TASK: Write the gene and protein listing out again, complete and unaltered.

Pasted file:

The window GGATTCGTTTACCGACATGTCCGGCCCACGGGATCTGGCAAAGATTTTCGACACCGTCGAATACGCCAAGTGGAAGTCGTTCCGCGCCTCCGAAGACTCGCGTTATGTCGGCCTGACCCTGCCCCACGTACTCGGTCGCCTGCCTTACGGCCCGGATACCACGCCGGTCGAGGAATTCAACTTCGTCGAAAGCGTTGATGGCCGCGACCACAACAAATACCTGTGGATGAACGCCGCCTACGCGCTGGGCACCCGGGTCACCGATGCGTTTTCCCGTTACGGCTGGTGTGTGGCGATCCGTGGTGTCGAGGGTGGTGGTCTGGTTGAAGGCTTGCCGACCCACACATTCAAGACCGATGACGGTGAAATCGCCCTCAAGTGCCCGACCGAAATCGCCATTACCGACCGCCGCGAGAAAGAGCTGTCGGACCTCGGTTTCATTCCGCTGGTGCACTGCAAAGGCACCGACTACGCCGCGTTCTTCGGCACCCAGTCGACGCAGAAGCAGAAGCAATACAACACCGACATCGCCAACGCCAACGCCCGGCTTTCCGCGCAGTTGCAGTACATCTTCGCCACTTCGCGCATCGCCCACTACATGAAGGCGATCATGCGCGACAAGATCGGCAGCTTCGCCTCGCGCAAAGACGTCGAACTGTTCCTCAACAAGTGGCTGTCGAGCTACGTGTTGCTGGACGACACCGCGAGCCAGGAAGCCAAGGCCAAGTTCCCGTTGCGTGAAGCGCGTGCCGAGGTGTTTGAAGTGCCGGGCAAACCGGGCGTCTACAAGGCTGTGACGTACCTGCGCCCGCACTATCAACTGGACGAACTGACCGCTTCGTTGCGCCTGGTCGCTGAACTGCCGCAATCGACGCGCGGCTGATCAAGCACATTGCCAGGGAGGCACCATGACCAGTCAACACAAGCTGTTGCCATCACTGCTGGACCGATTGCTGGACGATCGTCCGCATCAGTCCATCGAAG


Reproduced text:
The window GGATTCGTTTACCGACATGTCCGGCCCACGGGATCTGGCAAAGATTTTCGACACCGTCGAATACGCCAAGTGGAAGTCGTTCCGCGCCTCCGAAGACTCGCGTTATGTCGGCCTGACCCTGCCCCACGTACTCGGTCGCCTGCCTTACGGCCCGGATACCACGCCGGTCGAGGAATTCAACTTCGTCGAAAGCGTTGATGGCCGCGACCACAACAAATACCTGTGGATGAACGCCGCCTACGCGCTGGGCACCCGGGTCACCGATGCGTTTTCCCGTTACGGCTGGTGTGTGGCGATCCGTGGTGTCGAGGGTGGTGGTCTGGTTGAAGGCTTGCCGACCCACACATTCAAGACCGATGACGGTGAAATCGCCCTCAAGTGCCCGACCGAAATCGCCATTACCGACCGCCGCGAGAAAGAGCTGTCGGACCTCGGTTTCATTCCGCTGGTGCACTGCAAAGGCACCGACTACGCCGCGTTCTTCGGCACCCAGTCGACGCAGAAGCAGAAGCAATACAACACCGACATCGCCAACGCCAACGCCCGGCTTTCCGCGCAGTTGCAGTACATCTTCGCCACTTCGCGCATCGCCCACTACATGAAGGCGATCATGCGCGACAAGATCGGCAGCTTCGCCTCGCGCAAAGACGTCGAACTGTTCCTCAACAAGTGGCTGTCGAGCTACGTGTTGCTGGACGACACCGCGAGCCAGGAAGCCAAGGCCAAGTTCCCGTTGCGTGAAGCGCGTGCCGAGGTGTTTGAAGTGCCGGGCAAACCGGGCGTCTACAAGGCTGTGACGTACCTGCGCCCGCACTATCAACTGGACGAACTGACCGCTTCGTTGCGCCTGGTCGCTGAACTGCCGCAATCGACGCGCGGCTGATCAAGCACATTGCCAGGGAGGCACCATGACCAGTCAACACAAGCTGTTGCCATCACTGCTGGACCGATTGCTGGACGATCGTCCGCATCAGTCCATCGAAG